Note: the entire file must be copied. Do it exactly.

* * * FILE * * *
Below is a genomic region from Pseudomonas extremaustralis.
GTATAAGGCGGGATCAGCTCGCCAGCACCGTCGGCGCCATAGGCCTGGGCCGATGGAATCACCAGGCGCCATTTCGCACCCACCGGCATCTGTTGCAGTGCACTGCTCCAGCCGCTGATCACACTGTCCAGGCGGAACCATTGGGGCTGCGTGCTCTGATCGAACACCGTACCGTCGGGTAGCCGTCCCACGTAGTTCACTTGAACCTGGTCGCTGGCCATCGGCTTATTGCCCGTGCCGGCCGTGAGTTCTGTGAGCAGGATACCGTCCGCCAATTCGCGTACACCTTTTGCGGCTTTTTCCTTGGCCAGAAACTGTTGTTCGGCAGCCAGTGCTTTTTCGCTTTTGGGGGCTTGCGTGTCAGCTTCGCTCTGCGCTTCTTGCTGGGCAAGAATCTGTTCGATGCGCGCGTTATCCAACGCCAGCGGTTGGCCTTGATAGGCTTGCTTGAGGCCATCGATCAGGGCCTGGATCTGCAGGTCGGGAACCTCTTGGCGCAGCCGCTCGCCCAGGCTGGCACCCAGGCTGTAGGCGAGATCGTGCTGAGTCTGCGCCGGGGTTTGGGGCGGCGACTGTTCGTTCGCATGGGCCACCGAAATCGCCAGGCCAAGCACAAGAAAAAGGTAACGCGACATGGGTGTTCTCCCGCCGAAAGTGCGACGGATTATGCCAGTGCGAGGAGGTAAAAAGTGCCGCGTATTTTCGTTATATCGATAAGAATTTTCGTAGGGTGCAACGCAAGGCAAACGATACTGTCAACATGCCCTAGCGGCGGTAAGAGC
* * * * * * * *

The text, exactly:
Below is a genomic region from Pseudomonas extremaustralis.
GTATAAGGCGGGATCAGCTCGCCAGCACCGTCGGCGCCATAGGCCTGGGCCGATGGAATCACCAGGCGCCATTTCGCACCCACCGGCATCTGTTGCAGTGCACTGCTCCAGCCGCTGATCACACTGTCCAGGCGGAACCATTGGGGCTGCGTGCTCTGATCGAACACCGTACCGTCGGGTAGCCGTCCCACGTAGTTCACTTGAACCTGGTCGCTGGCCATCGGCTTATTGCCCGTGCCGGCCGTGAGTTCTGTGAGCAGGATACCGTCCGCCAATTCGCGTACACCTTTTGCGGCTTTTTCCTTGGCCAGAAACTGTTGTTCGGCAGCCAGTGCTTTTTCGCTTTTGGGGGCTTGCGTGTCAGCTTCGCTCTGCGCTTCTTGCTGGGCAAGAATCTGTTCGATGCGCGCGTTATCCAACGCCAGCGGTTGGCCTTGATAGGCTTGCTTGAGGCCATCGATCAGGGCCTGGATCTGCAGGTCGGGAACCTCTTGGCGCAGCCGCTCGCCCAGGCTGGCACCCAGGCTGTAGGCGAGATCGTGCTGAGTCTGCGCCGGGGTTTGGGGCGGCGACTGTTCGTTCGCATGGGCCACCGAAATCGCCAGGCCAAGCACAAGAAAAAGGTAACGCGACATGGGTGTTCTCCCGCCGAAAGTGCGACGGATTATGCCAGTGCGAGGAGGTAAAAAGTGCCGCGTATTTTCGTTATATCGATAAGAATTTTCGTAGGGTGCAACGCAAGGCAAACGATACTGTCAACATGCCCTAGCGGCGGTAAGAGC